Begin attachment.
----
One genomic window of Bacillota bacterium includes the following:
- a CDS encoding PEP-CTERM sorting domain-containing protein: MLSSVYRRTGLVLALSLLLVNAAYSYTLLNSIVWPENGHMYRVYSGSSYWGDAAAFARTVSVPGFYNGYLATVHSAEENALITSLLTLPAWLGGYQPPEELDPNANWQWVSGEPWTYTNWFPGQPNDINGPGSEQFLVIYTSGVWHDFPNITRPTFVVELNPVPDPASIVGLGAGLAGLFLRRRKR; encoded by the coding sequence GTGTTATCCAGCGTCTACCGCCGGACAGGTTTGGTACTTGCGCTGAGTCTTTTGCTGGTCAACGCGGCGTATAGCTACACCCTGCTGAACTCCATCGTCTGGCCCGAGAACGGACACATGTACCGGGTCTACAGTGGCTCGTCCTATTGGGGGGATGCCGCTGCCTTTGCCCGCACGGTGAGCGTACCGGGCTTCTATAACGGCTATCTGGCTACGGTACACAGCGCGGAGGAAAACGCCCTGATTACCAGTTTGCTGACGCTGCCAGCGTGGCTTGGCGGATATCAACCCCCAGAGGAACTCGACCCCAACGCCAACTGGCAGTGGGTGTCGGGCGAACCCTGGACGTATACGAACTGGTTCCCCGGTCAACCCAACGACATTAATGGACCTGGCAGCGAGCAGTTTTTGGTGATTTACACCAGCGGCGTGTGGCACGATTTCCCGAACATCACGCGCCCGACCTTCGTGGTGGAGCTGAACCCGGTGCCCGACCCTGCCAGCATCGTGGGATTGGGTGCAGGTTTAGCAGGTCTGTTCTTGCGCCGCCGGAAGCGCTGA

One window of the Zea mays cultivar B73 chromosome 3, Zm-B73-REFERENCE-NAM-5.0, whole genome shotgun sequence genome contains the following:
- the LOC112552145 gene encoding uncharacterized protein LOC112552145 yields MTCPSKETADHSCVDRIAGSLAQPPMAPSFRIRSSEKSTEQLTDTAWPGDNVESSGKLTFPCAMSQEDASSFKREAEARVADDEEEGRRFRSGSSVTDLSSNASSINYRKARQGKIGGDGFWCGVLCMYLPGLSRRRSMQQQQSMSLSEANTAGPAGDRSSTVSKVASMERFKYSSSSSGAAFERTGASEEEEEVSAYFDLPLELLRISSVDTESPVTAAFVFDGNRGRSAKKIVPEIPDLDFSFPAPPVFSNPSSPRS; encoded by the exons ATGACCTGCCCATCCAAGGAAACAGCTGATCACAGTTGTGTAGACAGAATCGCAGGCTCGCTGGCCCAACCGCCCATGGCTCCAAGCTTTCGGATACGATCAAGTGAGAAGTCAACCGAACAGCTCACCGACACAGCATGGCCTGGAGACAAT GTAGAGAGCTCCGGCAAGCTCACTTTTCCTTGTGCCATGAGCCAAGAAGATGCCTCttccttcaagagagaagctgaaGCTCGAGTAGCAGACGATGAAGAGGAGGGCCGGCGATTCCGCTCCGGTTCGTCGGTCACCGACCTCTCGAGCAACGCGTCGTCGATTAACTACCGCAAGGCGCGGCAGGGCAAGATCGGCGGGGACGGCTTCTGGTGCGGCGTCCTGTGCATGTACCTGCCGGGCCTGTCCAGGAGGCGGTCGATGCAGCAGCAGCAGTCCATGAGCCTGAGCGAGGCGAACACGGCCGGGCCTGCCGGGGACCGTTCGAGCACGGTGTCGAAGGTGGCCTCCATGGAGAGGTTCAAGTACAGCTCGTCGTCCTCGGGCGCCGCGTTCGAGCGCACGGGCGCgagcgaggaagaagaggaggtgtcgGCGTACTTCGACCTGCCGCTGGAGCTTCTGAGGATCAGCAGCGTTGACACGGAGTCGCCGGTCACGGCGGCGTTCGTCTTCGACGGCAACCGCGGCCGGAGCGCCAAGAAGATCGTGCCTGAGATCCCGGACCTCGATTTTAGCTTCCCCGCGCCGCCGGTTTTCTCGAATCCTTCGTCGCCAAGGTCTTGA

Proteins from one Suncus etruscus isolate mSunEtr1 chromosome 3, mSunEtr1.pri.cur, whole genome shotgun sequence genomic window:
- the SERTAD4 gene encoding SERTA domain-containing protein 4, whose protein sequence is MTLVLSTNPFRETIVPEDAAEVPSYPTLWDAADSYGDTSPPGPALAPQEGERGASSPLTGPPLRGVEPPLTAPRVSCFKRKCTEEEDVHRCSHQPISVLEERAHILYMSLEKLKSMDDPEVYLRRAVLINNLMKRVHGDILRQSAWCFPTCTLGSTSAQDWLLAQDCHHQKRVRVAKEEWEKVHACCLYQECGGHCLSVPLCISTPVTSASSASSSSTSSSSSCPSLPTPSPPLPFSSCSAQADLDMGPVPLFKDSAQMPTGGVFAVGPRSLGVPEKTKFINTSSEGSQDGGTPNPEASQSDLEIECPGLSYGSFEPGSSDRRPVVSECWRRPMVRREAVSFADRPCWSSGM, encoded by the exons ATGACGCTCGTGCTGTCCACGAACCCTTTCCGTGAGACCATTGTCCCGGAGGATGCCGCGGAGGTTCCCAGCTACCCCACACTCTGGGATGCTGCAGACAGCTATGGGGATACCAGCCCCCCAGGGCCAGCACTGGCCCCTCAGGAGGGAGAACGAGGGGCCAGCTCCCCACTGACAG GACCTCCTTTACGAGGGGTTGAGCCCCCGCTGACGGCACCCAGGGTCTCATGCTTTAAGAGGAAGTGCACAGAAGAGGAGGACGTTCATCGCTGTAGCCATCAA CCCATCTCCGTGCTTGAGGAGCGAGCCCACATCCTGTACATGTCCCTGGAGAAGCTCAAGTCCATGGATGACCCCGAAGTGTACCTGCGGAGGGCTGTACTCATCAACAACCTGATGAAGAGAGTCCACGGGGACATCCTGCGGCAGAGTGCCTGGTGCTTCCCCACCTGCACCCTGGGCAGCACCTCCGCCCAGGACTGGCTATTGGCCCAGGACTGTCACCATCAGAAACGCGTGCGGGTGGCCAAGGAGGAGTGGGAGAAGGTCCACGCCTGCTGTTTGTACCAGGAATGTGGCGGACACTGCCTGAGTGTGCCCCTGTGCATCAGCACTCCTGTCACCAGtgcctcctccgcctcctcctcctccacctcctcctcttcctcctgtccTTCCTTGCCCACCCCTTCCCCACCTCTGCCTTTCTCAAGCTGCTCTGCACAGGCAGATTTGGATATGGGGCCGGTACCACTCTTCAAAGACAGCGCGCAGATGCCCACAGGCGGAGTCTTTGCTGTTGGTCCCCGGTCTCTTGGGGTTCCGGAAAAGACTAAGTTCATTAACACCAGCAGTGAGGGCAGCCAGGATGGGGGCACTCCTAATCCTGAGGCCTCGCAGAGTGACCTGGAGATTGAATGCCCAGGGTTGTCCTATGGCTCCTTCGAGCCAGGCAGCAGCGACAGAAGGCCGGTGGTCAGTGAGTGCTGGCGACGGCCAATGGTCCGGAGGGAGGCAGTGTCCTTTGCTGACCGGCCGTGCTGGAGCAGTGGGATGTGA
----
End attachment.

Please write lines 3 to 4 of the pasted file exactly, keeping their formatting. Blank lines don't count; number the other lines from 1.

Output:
One window of the Zea mays cultivar B73 chromosome 3, Zm-B73-REFERENCE-NAM-5.0, whole genome shotgun sequence genome contains the following:
- the LOC112552145 gene encoding uncharacterized protein LOC112552145 yields MTCPSKETADHSCVDRIAGSLAQPPMAPSFRIRSSEKSTEQLTDTAWPGDNVESSGKLTFPCAMSQEDASSFKREAEARVADDEEEGRRFRSGSSVTDLSSNASSINYRKARQGKIGGDGFWCGVLCMYLPGLSRRRSMQQQQSMSLSEANTAGPAGDRSSTVSKVASMERFKYSSSSSGAAFERTGASEEEEEVSAYFDLPLELLRISSVDTESPVTAAFVFDGNRGRSAKKIVPEIPDLDFSFPAPPVFSNPSSPRS; encoded by the exons ATGACCTGCCCATCCAAGGAAACAGCTGATCACAGTTGTGTAGACAGAATCGCAGGCTCGCTGGCCCAACCGCCCATGGCTCCAAGCTTTCGGATACGATCAAGTGAGAAGTCAACCGAACAGCTCACCGACACAGCATGGCCTGGAGACAAT GTAGAGAGCTCCGGCAAGCTCACTTTTCCTTGTGCCATGAGCCAAGAAGATGCCTCttccttcaagagagaagctgaaGCTCGAGTAGCAGACGATGAAGAGGAGGGCCGGCGATTCCGCTCCGGTTCGTCGGTCACCGACCTCTCGAGCAACGCGTCGTCGATTAACTACCGCAAGGCGCGGCAGGGCAAGATCGGCGGGGACGGCTTCTGGTGCGGCGTCCTGTGCATGTACCTGCCGGGCCTGTCCAGGAGGCGGTCGATGCAGCAGCAGCAGTCCATGAGCCTGAGCGAGGCGAACACGGCCGGGCCTGCCGGGGACCGTTCGAGCACGGTGTCGAAGGTGGCCTCCATGGAGAGGTTCAAGTACAGCTCGTCGTCCTCGGGCGCCGCGTTCGAGCGCACGGGCGCgagcgaggaagaagaggaggtgtcgGCGTACTTCGACCTGCCGCTGGAGCTTCTGAGGATCAGCAGCGTTGACACGGAGTCGCCGGTCACGGCGGCGTTCGTCTTCGACGGCAACCGCGGCCGGAGCGCCAAGAAGATCGTGCCTGAGATCCCGGACCTCGATTTTAGCTTCCCCGCGCCGCCGGTTTTCTCGAATCCTTCGTCGCCAAGGTCTTGA